Table_4_Analysis of Granulomatous Lymphocytic Interstitial Lung Disease Using Two Scoring Systems for Computed Tomography Scans—A Retrospective Cohort.docx (826.05 kB)

Table_4_Analysis of Granulomatous Lymphocytic Interstitial Lung Disease Using Two Scoring Systems for Computed Tomography Scans—A Retrospective Cohort Study.docx

Download (826.05 kB)
dataset
posted on 30.10.2020, 05:25 by Jennifer J. Meerburg, Ieneke J. C. Hartmann, Sigune Goldacker, Ulrich Baumann, Annette Uhlmann, Eleni-Rosalina Andrinopoulou, Mariette P. C. Kemner v/d Corput, Klaus Warnatz, Harm A. W. M. Tiddens
Background

Granulomatous lymphocytic interstitial lung disease (GLILD) is present in about 20% of patients with common variable immunodeficiency disorders (CVID). GLILD is characterized by nodules, reticulation, and ground-glass opacities on CT scans. To date, large cohort studies that include sensitive CT outcome measures are lacking, and severity of structural lung disease remains unknown. The aim of this study was to introduce and compare two scoring methods to phenotype CT scans of GLILD patients.

Methods

Patients were enrolled in the “Study of Interstitial Lung Disease in Primary Antibody Deficiency” (STILPAD) international cohort. Inclusion criteria were diagnosis of both CVID and GLILD, as defined by the treating immunologist and radiologist. Retrospectively collected CT scans were scored systematically with the Baumann and Hartmann methods.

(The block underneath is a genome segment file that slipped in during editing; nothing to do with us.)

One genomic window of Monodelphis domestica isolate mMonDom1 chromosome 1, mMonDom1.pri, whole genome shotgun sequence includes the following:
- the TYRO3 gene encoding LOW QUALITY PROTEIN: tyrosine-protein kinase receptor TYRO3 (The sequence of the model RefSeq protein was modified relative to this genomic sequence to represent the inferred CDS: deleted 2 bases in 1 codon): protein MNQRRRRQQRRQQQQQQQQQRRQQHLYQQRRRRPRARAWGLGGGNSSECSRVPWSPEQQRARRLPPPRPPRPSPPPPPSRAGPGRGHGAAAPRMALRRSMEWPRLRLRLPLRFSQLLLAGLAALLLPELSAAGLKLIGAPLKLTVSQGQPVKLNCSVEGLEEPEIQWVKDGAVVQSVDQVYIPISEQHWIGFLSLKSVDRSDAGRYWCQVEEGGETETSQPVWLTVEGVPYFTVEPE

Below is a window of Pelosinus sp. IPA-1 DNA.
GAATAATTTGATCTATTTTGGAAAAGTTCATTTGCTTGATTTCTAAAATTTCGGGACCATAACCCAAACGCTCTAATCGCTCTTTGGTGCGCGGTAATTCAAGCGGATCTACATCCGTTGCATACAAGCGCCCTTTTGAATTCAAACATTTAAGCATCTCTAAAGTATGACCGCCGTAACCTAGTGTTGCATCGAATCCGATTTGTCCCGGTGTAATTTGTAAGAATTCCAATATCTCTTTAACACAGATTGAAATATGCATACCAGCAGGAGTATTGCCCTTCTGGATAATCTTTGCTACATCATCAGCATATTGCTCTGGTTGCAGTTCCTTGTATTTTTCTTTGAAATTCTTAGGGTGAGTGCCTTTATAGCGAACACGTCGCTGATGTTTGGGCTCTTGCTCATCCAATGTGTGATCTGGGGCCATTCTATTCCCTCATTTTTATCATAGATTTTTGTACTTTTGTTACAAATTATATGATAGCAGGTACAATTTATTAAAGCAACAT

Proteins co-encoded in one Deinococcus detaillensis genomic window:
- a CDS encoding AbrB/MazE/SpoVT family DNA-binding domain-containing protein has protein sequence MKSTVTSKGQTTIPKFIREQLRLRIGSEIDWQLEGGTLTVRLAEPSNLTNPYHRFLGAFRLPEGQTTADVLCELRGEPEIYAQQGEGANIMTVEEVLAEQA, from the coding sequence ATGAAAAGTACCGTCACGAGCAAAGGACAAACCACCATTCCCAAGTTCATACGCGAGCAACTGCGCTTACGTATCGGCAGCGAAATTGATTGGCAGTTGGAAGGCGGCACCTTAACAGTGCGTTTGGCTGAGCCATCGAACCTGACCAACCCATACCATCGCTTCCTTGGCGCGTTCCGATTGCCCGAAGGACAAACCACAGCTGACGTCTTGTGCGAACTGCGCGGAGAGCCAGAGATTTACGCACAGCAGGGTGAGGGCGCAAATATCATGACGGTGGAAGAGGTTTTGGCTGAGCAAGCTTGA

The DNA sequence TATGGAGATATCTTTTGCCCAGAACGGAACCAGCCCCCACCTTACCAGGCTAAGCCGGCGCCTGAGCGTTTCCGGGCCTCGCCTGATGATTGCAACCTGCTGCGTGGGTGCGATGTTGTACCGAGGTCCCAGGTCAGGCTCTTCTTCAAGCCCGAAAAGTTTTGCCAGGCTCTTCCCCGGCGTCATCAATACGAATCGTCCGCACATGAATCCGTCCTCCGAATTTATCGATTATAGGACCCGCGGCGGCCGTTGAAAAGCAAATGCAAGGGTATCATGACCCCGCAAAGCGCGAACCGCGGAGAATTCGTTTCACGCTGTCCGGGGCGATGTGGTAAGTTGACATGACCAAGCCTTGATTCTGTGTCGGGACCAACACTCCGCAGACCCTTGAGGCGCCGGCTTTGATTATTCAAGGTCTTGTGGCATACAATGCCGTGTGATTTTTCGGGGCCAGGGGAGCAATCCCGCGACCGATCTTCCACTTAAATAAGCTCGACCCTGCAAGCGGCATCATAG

Results

In total, 356 CT scans from 138 patients were included. Cross-sectionally, 95% of patients met a radiological definition of GLILD using both methods. Bronchiectasis was present in 82% of patients. Inter-observer reproducibility (intraclass correlation coefficients) of GLILD and airway disease were 0.84 and 0.69 for the Hartmann method and 0.74 and 0.42 for the Baumann method.

Conclusions

In both the Hartmann and Baumann scoring method, the composite score GLILD was reproducible and therefore might be a valuable outcome measure in future studies. Overall, the reproducibility of the Hartmann method appears to be slightly better than that of the Baumann method. With a systematic analysis, we showed that GLILD patients suffer from extensive lung disease, including airway disease. Further validation of these scoring methods should be performed in a prospective cohort study involving routine collection of standardized CT scans.

Clinical Trial Registration

https://www.drks.de, identifier DRKS00000799.

History

References

Licence

Exports